As a child, Nathaniel Smith, MS Urban Policy Analysis and Management ’00 (now the Public and Urban Policy program), knew that he would grow up to be a fighter for civil rights and social equity. Raised in Atlanta, he admired the work of his parents, who engaged in civil rights activism under the tutelage of Martin Luther King, Jr.
“I saw the importance of everyday people working to create a better society,” the Milano School alumnus said.
Since 2008, as founder, chief equity officer, and CEO of the Partnership for Southern Equity (PSE), Smith has led efforts to promote growth and opportunity in the metropolitan Atlanta region and the American South as a whole. Smith has led efforts to promote growth and opportunity in the metropolitan Atlanta region and the American South as a whole. The organization takes on problems resulting from racial, economic, and class disparities, fighting for energy equity, economic inclusion, and equitable development. It has succeeded in influencing transportation and environmental policy.
“One of our basic goals is to ensure that the color of your skin or your zip code doesn’t dictate the opportunity you have to reach your full potential,” Smith said.
During Atlanta’s contentious 2017 mayoral election, the PSE was influential in shifting the agenda to focus on issues such as equity and environmental justice. Smith emerged as a leader during the campaign, arguing for reserving five percent of transit money to fund subsidized housing near transit hubs.
A turning point for the organization came in 2014, when the PSE led a coalition of organizations to support the initiation and passage of a $13 million transit referendum to extend Atlanta’s metropolitan transit system (MARTA) into Clayton County, the first time that the system had expanded into a new county in 45 years.
“Under Nathaniel’s leadership, the Partnership for Southern Equity has been instrumental in calling out the importance of equity in Atlanta and the American South since its inception in 2008,” said Dwayne Patterson, PSE’s vice president of strategy and engagement. “That’s ten years of speaking truth to power, leading the equity movement and conversation and bringing communities together to address problems like expanding mass transit to low-income communities, standing up against gentrification, and building power so all communities can thrive.”
More recently, Smith and the PSE have raised the profile of the organization and its mission through a story in the Huffington Post. Smith was also chosen by Grist, an online magazine that focuses on climate, sustainability, and social justice, as one of its Grist 50, a list of “leaders who will actually make you feel good about the future.”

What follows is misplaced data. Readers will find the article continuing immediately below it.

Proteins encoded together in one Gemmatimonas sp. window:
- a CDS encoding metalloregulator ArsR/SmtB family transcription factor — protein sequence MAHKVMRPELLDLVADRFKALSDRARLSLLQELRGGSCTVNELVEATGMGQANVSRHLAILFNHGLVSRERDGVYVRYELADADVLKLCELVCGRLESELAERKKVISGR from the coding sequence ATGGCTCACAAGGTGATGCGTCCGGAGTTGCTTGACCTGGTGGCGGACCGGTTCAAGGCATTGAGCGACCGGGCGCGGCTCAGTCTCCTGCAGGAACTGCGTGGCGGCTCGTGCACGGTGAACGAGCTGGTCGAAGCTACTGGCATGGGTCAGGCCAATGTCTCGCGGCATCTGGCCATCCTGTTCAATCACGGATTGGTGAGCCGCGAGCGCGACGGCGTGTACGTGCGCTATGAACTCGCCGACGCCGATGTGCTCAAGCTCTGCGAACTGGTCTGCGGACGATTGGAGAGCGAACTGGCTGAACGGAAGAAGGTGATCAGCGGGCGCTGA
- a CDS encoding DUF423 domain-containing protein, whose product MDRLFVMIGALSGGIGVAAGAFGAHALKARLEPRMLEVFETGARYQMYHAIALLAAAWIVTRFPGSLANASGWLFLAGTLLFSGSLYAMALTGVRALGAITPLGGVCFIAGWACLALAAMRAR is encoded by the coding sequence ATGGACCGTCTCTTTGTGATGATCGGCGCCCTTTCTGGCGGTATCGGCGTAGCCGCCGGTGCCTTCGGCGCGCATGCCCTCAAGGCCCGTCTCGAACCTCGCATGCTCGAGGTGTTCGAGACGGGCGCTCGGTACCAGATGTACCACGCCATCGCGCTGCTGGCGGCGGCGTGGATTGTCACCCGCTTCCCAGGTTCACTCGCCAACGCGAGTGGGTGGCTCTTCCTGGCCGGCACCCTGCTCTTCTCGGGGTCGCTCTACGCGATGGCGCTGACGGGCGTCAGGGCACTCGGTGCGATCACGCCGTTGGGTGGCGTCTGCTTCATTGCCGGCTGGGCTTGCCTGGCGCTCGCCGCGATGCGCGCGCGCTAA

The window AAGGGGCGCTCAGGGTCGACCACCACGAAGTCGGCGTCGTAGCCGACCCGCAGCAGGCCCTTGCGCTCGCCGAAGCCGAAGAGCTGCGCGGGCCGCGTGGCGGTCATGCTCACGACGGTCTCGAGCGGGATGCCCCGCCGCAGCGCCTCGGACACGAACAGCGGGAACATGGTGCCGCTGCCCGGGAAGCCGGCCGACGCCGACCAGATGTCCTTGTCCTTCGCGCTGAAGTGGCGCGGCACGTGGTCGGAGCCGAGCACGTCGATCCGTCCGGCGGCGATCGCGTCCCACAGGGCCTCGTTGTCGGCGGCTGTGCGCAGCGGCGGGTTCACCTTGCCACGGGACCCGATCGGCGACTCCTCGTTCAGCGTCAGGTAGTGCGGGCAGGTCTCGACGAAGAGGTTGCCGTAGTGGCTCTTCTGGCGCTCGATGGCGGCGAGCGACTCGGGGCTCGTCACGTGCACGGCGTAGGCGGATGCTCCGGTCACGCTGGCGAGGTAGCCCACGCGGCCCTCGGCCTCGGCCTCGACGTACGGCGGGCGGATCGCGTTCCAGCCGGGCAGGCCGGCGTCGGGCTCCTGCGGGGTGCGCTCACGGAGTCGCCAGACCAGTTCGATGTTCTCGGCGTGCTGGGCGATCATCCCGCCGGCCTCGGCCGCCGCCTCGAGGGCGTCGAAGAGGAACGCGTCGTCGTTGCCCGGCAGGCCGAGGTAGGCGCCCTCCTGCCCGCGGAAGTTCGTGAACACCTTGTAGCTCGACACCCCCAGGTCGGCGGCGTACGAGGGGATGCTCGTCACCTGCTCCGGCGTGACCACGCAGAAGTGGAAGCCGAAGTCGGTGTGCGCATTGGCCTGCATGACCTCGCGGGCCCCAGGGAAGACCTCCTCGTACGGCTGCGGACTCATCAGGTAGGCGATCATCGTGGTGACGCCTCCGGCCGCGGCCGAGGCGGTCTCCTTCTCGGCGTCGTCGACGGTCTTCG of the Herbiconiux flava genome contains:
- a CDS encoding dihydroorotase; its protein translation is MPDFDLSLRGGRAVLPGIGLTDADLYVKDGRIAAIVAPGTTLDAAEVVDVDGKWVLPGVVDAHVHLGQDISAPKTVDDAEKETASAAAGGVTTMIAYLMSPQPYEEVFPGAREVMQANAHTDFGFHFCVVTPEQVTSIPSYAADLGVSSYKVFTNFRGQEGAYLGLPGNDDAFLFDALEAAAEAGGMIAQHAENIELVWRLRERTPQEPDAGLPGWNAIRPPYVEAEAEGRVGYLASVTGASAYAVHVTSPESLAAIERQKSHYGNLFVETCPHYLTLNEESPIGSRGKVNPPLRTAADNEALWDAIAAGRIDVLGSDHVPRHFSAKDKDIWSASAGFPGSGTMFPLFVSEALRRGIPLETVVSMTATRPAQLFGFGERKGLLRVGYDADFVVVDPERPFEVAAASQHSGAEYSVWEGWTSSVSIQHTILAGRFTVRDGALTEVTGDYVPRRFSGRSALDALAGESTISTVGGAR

Smith’s Grist 50 profile was written by the actor Mark Ruffalo, who has collaborated with him on several projects.
“I know Nathaniel through our work at the Solutions Project,” Ruffalo wrote. “We made an investment in Nathaniel’s work at the Partnership for Southern Equity, which is advancing a new agenda for shared prosperity, justice, and inclusion in the South.”
“I was shocked that he did that,” Smith said, reflecting on Ruffalo’s essay. “He’s been a great supporter of our organization, and I was very appreciative. I will say the attention has been humbling for me. This last year has been a good one; the Huffington Post and Grist have elevated the work we do.”
Currently Smith is juggling a variety of projects and responsibilities. The PSE recently started the Just Energy Academy (JSA), a nine-month leadership training program “created to educate the next generation of equity leaders on energy equity and climate and justice issues.” The program is aimed at “youth and adults who aspire to be energy equity leaders in their communities.” Smith says the academy was created to nurture “first-class” leaders to confront climate change issues facing Georgia.
“Energy equity translates into the fair distribution of benefits and burdens from energy production and consumption,” according to the PSE website. Policies affect everything from household utility bills to air and water quality.
Smith is also part of the US Water Alliance task force team in Atlanta, which advocates for equitable water policies and practices. Smith says he wants to ensure that the $40 million green stormwater infrastructure project planned for southeastern Atlanta, designed to reduce neighborhood flooding, benefits low-income communities.
As he prepares for the future, he recalls how his time as a student at Milano helped him become the leader he is today. He is particularly grateful to Susan Morris, then Milano’s associate dean of student affairs, whom he said had “a deep commitment to students of color.” At The New School, Smith was a founder of the conference “Raising Consciousness: How Public Policy Affects Communities of Color.”
“I can’t imagine going to another school,” he said. “They didn’t want to challenge the way I look at the world; they wanted to strengthen it. They challenged me to be bold and courageous around issues of injustice. If it weren’t for Milano, I don’t know if I would have had the opportunity to lead in that unique way.”